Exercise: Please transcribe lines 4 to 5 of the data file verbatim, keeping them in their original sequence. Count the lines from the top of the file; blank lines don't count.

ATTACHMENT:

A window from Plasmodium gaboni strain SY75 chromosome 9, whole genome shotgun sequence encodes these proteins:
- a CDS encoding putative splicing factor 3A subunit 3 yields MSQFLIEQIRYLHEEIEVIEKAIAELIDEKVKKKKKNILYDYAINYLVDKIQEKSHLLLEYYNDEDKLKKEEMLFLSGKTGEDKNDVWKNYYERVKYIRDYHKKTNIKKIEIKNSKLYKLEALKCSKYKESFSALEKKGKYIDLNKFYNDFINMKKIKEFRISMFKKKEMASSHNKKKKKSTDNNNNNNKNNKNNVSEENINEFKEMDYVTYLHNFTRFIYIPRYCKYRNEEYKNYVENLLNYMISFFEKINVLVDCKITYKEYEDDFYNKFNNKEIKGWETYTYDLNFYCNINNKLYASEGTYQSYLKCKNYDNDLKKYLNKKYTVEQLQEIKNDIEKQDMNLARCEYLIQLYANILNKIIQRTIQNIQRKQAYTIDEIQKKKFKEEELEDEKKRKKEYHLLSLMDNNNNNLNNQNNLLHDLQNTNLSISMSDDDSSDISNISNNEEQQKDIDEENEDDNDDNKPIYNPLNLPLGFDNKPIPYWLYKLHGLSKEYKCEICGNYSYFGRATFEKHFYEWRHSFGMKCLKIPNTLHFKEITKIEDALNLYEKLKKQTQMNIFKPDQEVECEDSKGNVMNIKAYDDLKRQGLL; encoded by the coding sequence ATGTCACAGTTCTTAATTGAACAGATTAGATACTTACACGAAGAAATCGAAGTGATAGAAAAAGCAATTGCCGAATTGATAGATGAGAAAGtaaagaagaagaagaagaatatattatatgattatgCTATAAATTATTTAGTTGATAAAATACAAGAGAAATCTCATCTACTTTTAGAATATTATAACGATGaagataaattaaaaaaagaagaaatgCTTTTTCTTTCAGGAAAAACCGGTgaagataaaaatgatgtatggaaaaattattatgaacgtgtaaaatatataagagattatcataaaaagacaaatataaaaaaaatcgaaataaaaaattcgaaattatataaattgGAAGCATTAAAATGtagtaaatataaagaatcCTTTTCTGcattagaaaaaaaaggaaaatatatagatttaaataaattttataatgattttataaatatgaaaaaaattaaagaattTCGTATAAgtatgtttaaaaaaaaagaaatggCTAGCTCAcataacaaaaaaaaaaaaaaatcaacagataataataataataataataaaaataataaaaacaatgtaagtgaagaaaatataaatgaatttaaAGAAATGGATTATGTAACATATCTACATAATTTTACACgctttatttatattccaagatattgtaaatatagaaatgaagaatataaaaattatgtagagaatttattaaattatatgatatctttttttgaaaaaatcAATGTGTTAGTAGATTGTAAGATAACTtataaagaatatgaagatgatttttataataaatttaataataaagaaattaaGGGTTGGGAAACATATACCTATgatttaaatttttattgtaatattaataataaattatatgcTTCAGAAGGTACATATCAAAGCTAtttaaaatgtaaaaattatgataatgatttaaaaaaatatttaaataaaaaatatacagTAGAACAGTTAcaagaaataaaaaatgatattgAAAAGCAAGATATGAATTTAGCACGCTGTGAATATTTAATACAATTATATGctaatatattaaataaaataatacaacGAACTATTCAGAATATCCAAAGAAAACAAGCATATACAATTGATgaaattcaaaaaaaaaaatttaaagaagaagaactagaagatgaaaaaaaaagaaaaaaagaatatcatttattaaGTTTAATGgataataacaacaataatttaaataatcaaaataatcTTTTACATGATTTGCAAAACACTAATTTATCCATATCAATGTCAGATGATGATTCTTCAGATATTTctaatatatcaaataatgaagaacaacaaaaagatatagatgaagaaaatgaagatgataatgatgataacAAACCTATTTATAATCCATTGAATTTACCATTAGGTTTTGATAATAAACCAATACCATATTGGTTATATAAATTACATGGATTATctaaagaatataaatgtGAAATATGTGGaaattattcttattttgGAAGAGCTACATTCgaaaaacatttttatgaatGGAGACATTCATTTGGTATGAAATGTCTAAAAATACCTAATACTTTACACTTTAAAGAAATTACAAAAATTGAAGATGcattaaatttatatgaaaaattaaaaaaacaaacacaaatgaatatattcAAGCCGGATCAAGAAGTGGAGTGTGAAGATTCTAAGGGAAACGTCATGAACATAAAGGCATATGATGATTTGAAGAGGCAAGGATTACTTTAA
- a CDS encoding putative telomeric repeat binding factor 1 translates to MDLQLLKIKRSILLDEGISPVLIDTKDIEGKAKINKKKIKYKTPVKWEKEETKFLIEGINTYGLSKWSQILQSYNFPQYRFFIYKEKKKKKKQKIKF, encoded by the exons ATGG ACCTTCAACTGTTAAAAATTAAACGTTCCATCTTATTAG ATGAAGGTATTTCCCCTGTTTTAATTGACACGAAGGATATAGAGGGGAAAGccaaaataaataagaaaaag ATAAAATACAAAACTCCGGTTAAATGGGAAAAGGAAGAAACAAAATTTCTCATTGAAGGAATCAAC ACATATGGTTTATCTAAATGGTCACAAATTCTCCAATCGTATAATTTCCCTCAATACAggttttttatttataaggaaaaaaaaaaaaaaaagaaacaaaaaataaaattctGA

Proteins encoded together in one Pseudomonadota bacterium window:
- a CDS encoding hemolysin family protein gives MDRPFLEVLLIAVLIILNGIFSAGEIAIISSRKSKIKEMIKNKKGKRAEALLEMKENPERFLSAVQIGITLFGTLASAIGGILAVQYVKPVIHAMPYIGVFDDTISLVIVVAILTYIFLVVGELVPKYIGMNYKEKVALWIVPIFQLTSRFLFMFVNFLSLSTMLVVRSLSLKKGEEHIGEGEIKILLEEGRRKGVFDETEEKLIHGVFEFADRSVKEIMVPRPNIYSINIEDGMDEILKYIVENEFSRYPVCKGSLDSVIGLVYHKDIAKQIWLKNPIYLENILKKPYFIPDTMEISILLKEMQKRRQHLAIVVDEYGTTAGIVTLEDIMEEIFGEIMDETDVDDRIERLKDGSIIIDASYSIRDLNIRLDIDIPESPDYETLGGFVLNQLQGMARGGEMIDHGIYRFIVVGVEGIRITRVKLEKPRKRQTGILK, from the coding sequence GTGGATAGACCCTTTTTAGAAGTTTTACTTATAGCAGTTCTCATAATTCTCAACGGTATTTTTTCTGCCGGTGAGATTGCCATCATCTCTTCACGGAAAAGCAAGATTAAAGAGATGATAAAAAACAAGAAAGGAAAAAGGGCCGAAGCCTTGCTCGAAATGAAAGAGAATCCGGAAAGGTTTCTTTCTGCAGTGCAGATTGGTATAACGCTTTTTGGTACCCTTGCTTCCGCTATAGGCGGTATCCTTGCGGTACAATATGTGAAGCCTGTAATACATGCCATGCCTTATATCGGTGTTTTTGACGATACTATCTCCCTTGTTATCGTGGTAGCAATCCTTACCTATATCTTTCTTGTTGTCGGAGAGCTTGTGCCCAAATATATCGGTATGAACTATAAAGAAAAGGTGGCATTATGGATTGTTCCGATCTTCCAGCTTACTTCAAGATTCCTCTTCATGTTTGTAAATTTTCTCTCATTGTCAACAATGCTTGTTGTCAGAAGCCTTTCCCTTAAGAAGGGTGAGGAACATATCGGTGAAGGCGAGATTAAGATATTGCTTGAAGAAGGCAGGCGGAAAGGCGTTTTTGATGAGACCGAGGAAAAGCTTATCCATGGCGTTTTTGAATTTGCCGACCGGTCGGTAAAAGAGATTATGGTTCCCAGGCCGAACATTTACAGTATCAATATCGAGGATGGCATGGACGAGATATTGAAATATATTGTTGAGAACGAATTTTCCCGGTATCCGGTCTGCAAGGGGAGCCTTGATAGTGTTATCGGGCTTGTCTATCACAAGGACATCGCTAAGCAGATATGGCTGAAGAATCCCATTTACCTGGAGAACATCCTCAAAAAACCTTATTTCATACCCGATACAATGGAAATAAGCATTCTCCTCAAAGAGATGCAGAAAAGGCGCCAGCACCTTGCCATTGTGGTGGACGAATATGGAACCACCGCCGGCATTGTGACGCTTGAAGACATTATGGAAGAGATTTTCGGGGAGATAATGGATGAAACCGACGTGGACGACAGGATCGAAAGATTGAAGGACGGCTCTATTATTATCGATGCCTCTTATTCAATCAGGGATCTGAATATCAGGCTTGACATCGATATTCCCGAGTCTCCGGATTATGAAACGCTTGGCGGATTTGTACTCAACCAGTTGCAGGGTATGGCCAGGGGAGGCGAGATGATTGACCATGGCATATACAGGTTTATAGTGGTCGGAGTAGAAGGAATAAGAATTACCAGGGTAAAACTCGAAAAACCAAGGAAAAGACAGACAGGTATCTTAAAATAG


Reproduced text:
Proteins encoded together in one Pseudomonadota bacterium window:
- a CDS encoding hemolysin family protein gives MDRPFLEVLLIAVLIILNGIFSAGEIAIISSRKSKIKEMIKNKKGKRAEALLEMKENPERFLSAVQIGITLFGTLASAIGGILAVQYVKPVIHAMPYIGVFDDTISLVIVVAILTYIFLVVGELVPKYIGMNYKEKVALWIVPIFQLTSRFLFMFVNFLSLSTMLVVRSLSLKKGEEHIGEGEIKILLEEGRRKGVFDETEEKLIHGVFEFADRSVKEIMVPRPNIYSINIEDGMDEILKYIVENEFSRYPVCKGSLDSVIGLVYHKDIAKQIWLKNPIYLENILKKPYFIPDTMEISILLKEMQKRRQHLAIVVDEYGTTAGIVTLEDIMEEIFGEIMDETDVDDRIERLKDGSIIIDASYSIRDLNIRLDIDIPESPDYETLGGFVLNQLQGMARGGEMIDHGIYRFIVVGVEGIRITRVKLEKPRKRQTGILK, from the coding sequence GTGGATAGACCCTTTTTAGAAGTTTTACTTATAGCAGTTCTCATAATTCTCAACGGTATTTTTTCTGCCGGTGAGATTGCCATCATCTCTTCACGGAAAAGCAAGATTAAAGAGATGATAAAAAACAAGAAAGGAAAAAGGGCCGAAGCCTTGCTCGAAATGAAAGAGAATCCGGAAAGGTTTCTTTCTGCAGTGCAGATTGGTATAACGCTTTTTGGTACCCTTGCTTCCGCTATAGGCGGTATCCTTGCGGTACAATATGTGAAGCCTGTAATACATGCCATGCCTTATATCGGTGTTTTTGACGATACTATCTCCCTTGTTATCGTGGTAGCAATCCTTACCTATATCTTTCTTGTTGTCGGAGAGCTTGTGCCCAAATATATCGGTATGAACTATAAAGAAAAGGTGGCATTATGGATTGTTCCGATCTTCCAGCTTACTTCAAGATTCCTCTTCATGTTTGTAAATTTTCTCTCATTGTCAACAATGCTTGTTGTCAGAAGCCTTTCCCTTAAGAAGGGTGAGGAACATATCGGTGAAGGCGAGATTAAGATATTGCTTGAAGAAGGCAGGCGGAAAGGCGTTTTTGATGAGACCGAGGAAAAGCTTATCCATGGCGTTTTTGAATTTGCCGACCGGTCGGTAAAAGAGATTATGGTTCCCAGGCCGAACATTTACAGTATCAATATCGAGGATGGCATGGACGAGATATTGAAATATATTGTTGAGAACGAATTTTCCCGGTATCCGGTCTGCAAGGGGAGCCTTGATAGTGTTATCGGGCTTGTCTATCACAAGGACATCGCTAAGCAGATATGGCTGAAGAATCCCATTTACCTGGAGAACATCCTCAAAAAACCTTATTTCATACCCGATACAATGGAAATAAGCATTCTCCTCAAAGAGATGCAGAAAAGGCGCCAGCACCTTGCCATTGTGGTGGACGAATATGGAACCACCGCCGGCATTGTGACGCTTGAAGACATTATGGAAGAGATTTTCGGGGAGATAATGGATGAAACCGACGTGGACGACAGGATCGAAAGATTGAAGGACGGCTCTATTATTATCGATGCCTCTTATTCAATCAGGGATCTGAATATCAGGCTTGACATCGATATTCCCGAGTCTCCGGATTATGAAACGCTTGGCGGATTTGTACTCAACCAGTTGCAGGGTATGGCCAGGGGAGGCGAGATGATTGACCATGGCATATACAGGTTTATAGTGGTCGGAGTAGAAGGAATAAGAATTACCAGGGTAAAACTCGAAAAACCAAGGAAAAGACAGACAGGTATCTTAAAATAG